News & Politics  
comments_image Comments

Justine Sacco's Offensive Tweet and the Cost of Twitter Outrage

Social media's outrage may be a double-edged sword.

Photo Credit: via youtube


PR executive Justine Sacco wrote an offensive tweet before boarding a flight from London to Cape Town, South Africa. “Going to Africa. Hope I don’t get AIDS. Just kidding. I’m white!” she said. Between the time Sacco tweeted and when she landed in South Africa twelve hours later, the hashtag #HasJustineLandedYet trended worldwide. A great many of the tweets including the hashtag were downright hilarious. Even Donald Trump, a paragon of ignorance, chastised Sacco on Twitter, saying, “Justine, what the hell are you doing, are you crazy? Not nice or fair! I will support @AidforAfrica. Justine is FIRED!”

Internet sleuths figured out which flight Sacco was on and when she would land. Her work and cell phone numbers were uncovered. Her entire online footprint was revealed. She had made inappropriate tweets before. She had Instagram and Facebook accounts. These have all been deleted but nothing on the Internet really disappears. The digital echoes of her mistakes will endure. Sacco’s former employer, InterActiveCorp, immediately distanced themselves, condemned her words, and she was fired. During her flight, Sacco gained thousands of Twitter followers, an audience raptly waiting, somewhat gleefully, to see what would happen next. Justine Sacco unwittingly scripted a gripping, real-life soap opera and she wasn’t even there to watch it unfold.

Here was instant comeuppance for someone who said something terrible. Here was comeuppance for a white person generalizing shallowly about Africa, the continent, as if it were one large country with only one story to tell. Here was a woman reveling in her whiteness and assuming that her whiteness was some kind of shield against a disease that does not discriminate. I was amused by the spectacle. I followed along even though something in my stomach twisted as the hours passed. It was a bit surreal, knowing this drama was playing out while Sacco was at 38,000 feet.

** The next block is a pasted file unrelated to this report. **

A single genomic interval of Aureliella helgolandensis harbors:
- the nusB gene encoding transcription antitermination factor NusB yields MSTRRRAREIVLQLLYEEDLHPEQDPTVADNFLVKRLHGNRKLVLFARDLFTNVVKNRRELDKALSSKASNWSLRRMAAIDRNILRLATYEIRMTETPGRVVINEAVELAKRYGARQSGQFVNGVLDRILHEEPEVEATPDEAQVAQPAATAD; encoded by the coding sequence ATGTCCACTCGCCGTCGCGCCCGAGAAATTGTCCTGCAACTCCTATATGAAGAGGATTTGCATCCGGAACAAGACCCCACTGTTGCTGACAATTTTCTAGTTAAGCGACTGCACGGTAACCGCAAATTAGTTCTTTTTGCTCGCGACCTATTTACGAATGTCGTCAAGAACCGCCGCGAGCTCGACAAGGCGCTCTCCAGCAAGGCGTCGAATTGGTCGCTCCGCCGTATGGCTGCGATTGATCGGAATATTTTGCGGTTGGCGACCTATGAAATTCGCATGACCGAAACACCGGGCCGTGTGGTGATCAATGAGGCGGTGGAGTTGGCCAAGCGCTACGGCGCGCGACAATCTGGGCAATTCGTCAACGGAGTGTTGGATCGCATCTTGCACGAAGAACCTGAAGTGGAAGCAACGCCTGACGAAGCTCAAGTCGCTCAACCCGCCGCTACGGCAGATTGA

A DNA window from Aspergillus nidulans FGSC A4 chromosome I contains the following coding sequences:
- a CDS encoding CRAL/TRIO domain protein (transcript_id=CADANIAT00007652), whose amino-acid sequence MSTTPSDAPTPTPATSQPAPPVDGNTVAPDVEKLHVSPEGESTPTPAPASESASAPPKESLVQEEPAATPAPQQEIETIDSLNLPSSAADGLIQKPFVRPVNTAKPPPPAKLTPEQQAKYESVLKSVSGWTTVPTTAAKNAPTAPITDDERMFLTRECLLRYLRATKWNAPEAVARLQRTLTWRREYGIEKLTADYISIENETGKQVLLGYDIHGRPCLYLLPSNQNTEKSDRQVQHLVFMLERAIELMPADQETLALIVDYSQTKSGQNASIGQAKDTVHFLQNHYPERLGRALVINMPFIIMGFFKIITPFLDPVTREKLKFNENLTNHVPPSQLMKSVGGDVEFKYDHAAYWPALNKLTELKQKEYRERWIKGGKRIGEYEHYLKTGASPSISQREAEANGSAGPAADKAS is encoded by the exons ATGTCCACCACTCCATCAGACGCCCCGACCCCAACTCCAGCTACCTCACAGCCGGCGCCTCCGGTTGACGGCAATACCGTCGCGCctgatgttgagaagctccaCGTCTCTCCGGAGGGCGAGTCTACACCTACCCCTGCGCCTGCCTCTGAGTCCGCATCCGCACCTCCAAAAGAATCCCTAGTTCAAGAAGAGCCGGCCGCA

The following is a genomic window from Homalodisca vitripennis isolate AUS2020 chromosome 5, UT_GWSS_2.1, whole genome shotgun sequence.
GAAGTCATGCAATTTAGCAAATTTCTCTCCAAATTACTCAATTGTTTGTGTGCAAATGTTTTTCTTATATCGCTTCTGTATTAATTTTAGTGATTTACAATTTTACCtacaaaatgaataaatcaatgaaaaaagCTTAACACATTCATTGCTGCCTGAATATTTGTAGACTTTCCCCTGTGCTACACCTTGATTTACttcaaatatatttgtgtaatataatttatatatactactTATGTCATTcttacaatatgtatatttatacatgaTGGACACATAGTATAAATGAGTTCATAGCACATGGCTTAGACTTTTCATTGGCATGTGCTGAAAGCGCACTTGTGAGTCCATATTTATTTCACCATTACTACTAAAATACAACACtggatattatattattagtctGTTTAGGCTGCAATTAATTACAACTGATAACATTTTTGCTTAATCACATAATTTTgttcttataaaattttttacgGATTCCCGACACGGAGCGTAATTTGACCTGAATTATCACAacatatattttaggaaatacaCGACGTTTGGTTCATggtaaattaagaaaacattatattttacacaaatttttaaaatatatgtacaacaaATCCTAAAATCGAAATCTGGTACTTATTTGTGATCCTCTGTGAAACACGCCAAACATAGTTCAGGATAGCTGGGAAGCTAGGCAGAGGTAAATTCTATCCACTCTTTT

At the same time, I was horrified. It all felt a bit frenzied and out of control, as interest in the story mounted and the death threats and gendered insults began. The online outrage and Sacco’s comeuppance seemed disproportionate. The amount of joy some people expressed as they engaged with the #HasJustineLandedYet hashtag gave me pause.

Somewhere along the line, we forgot that this drama concerned an actual human being. Justine Sacco did not express empathy for her fellow human beings with her insensitive tweet. It is something, though, that the Internet responded in kind, with an equal lack of empathy. We expressed some of the very attitude we claimed to condemn.

To be clear, Sacco’s tweet was racist, ignorant, and unacceptable. Her cavalier disregard for the global impact of AIDS was offensive. In that regard, it was heartening to see that someone purchased the domain and redirected it to Aid for Africa so that some good might come out of such a crass and careless remark. Justine Sacco’s actions should not have gone without consequences. In her case, though, the consequences were severe and swift. She made a cheap joke and paid a steep price. She has since apologized, though it is hard to take the apology seriously because we have become so accustomed to this cycle of public misstep, castigation, apology. Nothing really changes.

We can excoriate Justine Sacco but we need to interrogate white privilege and the relative comfort Sacco felt in demonstrating such poor judgment. It seemingly did not cross her mind that it would be inappropriate to make that joke in such a public forum. We also need interrogate the corporate culture where an attitude like Sacco’s was clearly not a deterrent to her success. As Anil Dash noted on Twitter, “That @Justine Sacco is offensive is obvious. The bigger problem is that her mindset is no barrier to corporate success.”

See more stories tagged with: